Wildlife

Fine snow streaked the air, riding sideways on a gale, in early March 2006. Biologist Rick Yates led the way, breaking trail on skis through the powder. Great cliffs striped with avalanche tracks rose on all sides. Somewhere higher up among the clouds stretched the icefields that gave this valley—Many Glacier—its name. We crossed two frozen lakes and finally passed into an old-growth spruce forest that took the edge off the storm. Beneath the branches, half-buried in snow, stood a large box made of logs six to eight inches thick. It looked a little like a scaled-down cabin. But it was a trap, and there was a wolverine inside.

The animal had entered during the night. We knew from its radio frequency that this was M1: M for male, Number 1 because he had been the first wolverine caught and radio-tagged during a groundbreaking study of the species underway here in Glacier National Park, Montana. Sometimes the researchers called him Piegan instead, after a 9,220-foot mountain at the head of the valley. To me, he was Big Daddy, constantly patrolling a huge territory that straddled the Continental Divide near the heart of the park. His domain overlapped those of several females, and he had bred with at least three of them over the years while successfully keeping rivals at bay.

We paused a short distance from the trap to listen. M1 was silent. Predictably, he began to give off warning growls as we drew nearer. They rumbled deep and long with a force that made you think a much larger predator lay waiting inside, something more on the order of a Siberian tiger —or possibly a velociraptor. I lifted the box’s heavy lid an inch or two to peer in. The inside of the front wall underneath was freshly gouged and splintered, its logs growing thin under Big Daddy’s assault. Raising the lid another notch, I could finally make him out as a dense shadow toward the rear of the trap. Wolverines have dark brownish eyes, but in the light from my flashlight those orbs reflected an eerie blue-green color that glowed like plutonium, surrounded by the rising steam from his breath. The next things I saw were white claws and teeth and stringers of spit all flying at me with a roar before I dropped the lid shut and sprang back.

Inside the trap, the roaring and growling continued—wolverine for “Hope you won’t be needing your face for anything, Tame Boy, because I’m going to take it off next time!”—followed by the sound of more wood being ripped apart. Given a few more hours, M1 would have an escape hole torn through the mini-log cabin. From time to time, the tips of his claws poked out just above the uppermost log of the front wall while he rammed his head against the lid. He was trying to shove the thing upward, though the ice-encrusted logs that formed the top of the box must have weighed 100 pounds.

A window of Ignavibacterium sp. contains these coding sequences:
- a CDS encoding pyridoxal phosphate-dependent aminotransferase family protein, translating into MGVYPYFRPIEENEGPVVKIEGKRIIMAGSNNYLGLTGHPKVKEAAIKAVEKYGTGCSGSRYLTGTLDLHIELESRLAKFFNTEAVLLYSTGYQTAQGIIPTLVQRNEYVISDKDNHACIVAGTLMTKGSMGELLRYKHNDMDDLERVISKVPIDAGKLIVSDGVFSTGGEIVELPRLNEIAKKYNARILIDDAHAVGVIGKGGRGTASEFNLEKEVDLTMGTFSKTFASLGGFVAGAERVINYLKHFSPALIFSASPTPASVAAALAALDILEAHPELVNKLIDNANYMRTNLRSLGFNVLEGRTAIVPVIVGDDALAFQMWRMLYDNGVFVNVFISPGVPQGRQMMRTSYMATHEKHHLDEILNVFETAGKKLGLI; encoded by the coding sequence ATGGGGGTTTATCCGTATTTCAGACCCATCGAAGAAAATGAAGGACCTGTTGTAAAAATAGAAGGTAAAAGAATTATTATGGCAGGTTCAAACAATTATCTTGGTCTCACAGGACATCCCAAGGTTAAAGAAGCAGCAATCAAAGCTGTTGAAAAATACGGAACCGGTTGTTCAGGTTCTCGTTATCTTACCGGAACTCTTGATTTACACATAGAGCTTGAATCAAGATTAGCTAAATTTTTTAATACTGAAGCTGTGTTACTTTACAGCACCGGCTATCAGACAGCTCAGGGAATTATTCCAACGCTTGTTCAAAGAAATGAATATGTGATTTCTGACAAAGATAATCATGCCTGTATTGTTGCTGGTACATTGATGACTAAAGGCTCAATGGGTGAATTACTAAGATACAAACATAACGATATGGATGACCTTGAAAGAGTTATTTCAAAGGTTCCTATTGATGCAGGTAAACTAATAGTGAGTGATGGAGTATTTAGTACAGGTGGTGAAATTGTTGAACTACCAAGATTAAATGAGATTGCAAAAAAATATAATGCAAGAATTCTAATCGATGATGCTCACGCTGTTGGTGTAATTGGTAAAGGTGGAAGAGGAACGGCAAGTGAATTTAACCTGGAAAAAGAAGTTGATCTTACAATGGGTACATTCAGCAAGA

I looked round at the trees and the snow swirls beyond and shook my head, thinking of my long-ago vow to steer clear of these creatures. Having joined the Glacier Wolverine Project in 2004, I was going into my third straight year of breaking that vow in just about every way it could possibly be broken. No regrets. These animals’ off-the-charts strength and survival skills had become a source of inspiration for me by now. Even so, I was never going to get used to dealing with the intensity of a wolverine when it’s up close and cornered. Nobody did. 

Still fairly widespread in the far North, Gulo gulo was also common across northern states from Washington to Montana during the 19th century and occasionally reported from the Great Lakes to New England. Its range continued south along the Pacific Coast range and Sierras far into California and all the way down the Rockies into Colorado and New Mexico. Today, the wolverines of the Lower 48 are confined to a few remote parts of Montana, Idaho, and northern Wyoming, with perhaps a half-dozen more in Washington’s North Cascades. They total no more than 500 and more likely number just 300 or fewer. To make a point about their present status, you could cram all of them into one person’s mountainside trophy home. It would be a snarlfest, but they’d fit.

Part of the predicament for this hunter-scavenger is that it has proved so hard to find and follow that much of its existence remains a blank. The public scarcely knows what a wolverine actually is apart from cartoon versions and trappers’ yarns about the beast. Unfortunately, natural resource managers don’t have much more to go on when deciding how best to promote the species’ survival.